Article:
Yeah....no.

    'right' and 'left' are retarded anachronistic names we give to the two basic ways that governance occurs.

    On one side there is collectivism, statism--methods that suggest that the best way to govern humans is to make them all equal parts in a total overarching society. We typically call this 'left'

    On the other side there is individualism, voluntarism--methods that suggest that while humans may occasionally need assistance with greater endeavors, they are best left to governing themselves. We typically call this 'right'

    Libertarianism is fully contained within one of those sides. The idea that it is not is derived from the fact that so many people have had it beaten into their heads that 'right' or 'right wing' means bad and thus the fact that libertarianism is not just a right-wing philosophy--but one that is further to the right than 'social conservatism'(which is actually leftist), conservatism(which still holds on to collectivist aspects), and the entirety of the GOP(which wavers between center left and center right at this point).

    Sorry, if you're a libertarian, you a far right winger.

  • Telcontar the Wanderer||

    You are completely and utterly wrong. The Right and the Left are BOTH statist and collectivist. The only difference is the goal of the statism.

    The Left uses violence to artificially create Equality. The dream world of the farthest Leftist is a world in which everyone recieves the exact same paycheck (Socialism); in which men, women, black and white are all identical in physical capability (Cultural Marxism); and humans and animals are valued equally (Environmentalism). And because this is unnatural, they have to use force.

    But the Right uses violence to *artificially* create Inequality. The *farthest* Rightist dreams of a world in which government uses law to help the rich and keep the poor down (Crony Capitalism); in which one race (whatever race the Rightist happens to be, white or not) is given mastery of the rest (Racism); and in which women, gays, religious minorities and animals are all treated as property and nothing more (Misogyny, Homophobia, Theocracy, Anthropocentrism, etc.).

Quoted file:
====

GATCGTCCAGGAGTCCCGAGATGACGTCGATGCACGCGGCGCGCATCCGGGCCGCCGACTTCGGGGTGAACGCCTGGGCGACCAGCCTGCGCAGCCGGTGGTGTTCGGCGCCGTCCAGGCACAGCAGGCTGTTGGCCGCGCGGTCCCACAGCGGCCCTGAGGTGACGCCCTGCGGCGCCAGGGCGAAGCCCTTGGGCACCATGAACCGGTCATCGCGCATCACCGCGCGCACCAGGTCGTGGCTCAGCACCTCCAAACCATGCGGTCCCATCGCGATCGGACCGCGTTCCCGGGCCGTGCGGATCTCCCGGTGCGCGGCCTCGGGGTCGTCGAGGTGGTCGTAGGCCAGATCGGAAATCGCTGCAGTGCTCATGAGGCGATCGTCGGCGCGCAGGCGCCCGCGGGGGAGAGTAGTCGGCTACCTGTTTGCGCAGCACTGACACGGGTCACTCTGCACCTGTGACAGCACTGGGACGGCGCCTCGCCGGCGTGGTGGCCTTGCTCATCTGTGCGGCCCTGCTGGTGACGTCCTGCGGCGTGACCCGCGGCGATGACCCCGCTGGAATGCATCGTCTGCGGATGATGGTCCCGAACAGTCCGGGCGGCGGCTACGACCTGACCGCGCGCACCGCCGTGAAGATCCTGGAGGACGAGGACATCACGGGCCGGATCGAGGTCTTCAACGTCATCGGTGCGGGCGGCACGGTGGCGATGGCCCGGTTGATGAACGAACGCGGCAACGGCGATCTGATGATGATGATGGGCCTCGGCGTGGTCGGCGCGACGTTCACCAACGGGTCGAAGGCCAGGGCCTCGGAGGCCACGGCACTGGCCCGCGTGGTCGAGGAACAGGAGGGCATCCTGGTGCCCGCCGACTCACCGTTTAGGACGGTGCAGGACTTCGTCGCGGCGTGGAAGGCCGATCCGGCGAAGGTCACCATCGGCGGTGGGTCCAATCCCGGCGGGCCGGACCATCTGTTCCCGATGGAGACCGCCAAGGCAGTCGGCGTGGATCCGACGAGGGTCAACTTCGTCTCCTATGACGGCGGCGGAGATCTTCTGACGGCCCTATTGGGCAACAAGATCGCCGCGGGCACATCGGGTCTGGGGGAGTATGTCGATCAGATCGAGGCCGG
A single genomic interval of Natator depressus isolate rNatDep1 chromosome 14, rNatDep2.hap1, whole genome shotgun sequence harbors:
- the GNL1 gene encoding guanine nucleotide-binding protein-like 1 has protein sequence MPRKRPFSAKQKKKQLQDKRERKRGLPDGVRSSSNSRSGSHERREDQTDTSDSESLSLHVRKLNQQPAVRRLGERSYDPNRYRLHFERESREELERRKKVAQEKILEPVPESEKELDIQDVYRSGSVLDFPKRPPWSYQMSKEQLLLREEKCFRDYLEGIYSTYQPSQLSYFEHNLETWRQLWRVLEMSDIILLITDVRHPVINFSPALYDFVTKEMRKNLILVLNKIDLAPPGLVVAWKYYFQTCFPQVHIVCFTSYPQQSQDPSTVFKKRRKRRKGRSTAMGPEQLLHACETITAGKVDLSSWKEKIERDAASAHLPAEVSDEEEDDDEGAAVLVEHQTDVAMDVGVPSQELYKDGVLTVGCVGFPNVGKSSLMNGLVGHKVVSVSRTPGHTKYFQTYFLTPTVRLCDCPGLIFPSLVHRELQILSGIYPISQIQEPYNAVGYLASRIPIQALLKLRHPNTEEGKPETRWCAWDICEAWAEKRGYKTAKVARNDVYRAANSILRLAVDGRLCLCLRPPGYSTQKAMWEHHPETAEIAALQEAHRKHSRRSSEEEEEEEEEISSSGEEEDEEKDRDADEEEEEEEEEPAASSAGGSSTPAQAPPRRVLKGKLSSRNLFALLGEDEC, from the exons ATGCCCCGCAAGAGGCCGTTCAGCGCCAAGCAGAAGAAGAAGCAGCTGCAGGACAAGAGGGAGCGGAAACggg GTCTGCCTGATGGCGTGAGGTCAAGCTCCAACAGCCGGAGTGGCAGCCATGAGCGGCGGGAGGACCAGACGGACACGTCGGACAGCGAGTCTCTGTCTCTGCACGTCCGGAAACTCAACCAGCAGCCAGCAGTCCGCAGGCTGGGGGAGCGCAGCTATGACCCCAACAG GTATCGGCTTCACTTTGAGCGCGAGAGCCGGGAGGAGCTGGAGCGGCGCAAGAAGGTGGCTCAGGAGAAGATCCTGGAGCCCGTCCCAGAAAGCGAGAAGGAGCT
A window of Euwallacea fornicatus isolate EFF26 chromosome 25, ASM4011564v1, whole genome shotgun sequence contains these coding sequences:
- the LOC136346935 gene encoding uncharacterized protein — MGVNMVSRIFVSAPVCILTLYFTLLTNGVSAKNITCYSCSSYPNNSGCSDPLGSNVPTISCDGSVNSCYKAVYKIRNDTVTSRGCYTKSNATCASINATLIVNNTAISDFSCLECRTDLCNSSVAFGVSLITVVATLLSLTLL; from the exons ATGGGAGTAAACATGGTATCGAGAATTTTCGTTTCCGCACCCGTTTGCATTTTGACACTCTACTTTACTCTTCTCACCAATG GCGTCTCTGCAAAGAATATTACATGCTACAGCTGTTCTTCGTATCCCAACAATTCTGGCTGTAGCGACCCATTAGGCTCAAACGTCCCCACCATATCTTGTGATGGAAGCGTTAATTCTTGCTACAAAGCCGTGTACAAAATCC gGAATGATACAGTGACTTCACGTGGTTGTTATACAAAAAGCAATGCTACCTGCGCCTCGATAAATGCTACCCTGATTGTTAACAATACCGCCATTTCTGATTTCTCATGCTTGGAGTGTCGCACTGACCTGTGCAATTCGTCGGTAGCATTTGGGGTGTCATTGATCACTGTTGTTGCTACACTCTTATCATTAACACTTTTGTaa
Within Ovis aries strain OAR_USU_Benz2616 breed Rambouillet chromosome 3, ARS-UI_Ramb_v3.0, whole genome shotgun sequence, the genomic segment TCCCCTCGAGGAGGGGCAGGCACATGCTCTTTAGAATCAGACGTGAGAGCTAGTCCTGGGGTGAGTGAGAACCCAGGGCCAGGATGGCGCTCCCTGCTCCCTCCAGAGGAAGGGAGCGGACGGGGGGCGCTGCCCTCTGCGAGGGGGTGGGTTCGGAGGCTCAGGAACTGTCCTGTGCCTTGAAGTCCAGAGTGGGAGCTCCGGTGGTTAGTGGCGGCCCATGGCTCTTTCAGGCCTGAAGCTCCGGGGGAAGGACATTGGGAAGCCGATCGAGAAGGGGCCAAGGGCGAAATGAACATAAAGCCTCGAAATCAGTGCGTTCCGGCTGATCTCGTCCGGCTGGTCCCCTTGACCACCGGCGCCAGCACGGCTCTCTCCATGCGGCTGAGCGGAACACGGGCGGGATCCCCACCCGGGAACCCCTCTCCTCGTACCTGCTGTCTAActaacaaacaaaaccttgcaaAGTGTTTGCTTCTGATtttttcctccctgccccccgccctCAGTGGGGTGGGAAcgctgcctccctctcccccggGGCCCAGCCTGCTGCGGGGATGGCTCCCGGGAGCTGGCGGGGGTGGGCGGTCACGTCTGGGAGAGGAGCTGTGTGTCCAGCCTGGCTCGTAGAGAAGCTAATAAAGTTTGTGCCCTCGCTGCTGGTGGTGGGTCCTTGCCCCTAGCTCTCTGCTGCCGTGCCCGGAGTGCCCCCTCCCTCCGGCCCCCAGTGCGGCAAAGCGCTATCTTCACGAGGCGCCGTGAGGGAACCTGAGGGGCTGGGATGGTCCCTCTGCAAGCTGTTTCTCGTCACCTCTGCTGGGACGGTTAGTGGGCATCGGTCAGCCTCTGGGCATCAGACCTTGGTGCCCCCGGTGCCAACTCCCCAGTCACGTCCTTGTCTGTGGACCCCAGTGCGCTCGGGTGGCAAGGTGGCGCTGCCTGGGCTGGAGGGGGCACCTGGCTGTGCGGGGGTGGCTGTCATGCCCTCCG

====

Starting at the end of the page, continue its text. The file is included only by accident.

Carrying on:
BOTH of those ideologies are centered on Statism. "Individualism" and "Voluntarism" form a THIRD IDEOLOGY, separate from *both*.

    Your own insistence on divining the motives of immigrant voters is itself a form of collectivism: *ethnic* collectivism, aka Nationalism, aka Right-Wing Socialism.

  • Telcontar the Wanderer||

    Aren't you the commenter who said in the thread below David Harsanyi's article on affirmative action a few days ago that, and I quote, "black chicks are gross"?

    Or, let me guess, that was meant *ironically*...

  • buybuydandavis||

    At the end of the day, the border restrictionists do not view immigrants, legal or otherwise, as equivalent to themselves or their forebears when it comes to their potential of becoming "genuine Americans".

    And they are not.

    People are not stamped out of a cookie cutter with the same values. Liberty is a minority value in the world.

    When people immigrate, their political culture immigrates with them.

  • Red Rocks Baiting n Inciting||

    Open borders is the "what about the children" shibboleth for cosmos.

  • mtrueman||

    Do you believe in the free movement of people, goods, and ideas? That's what defines a Libertarian.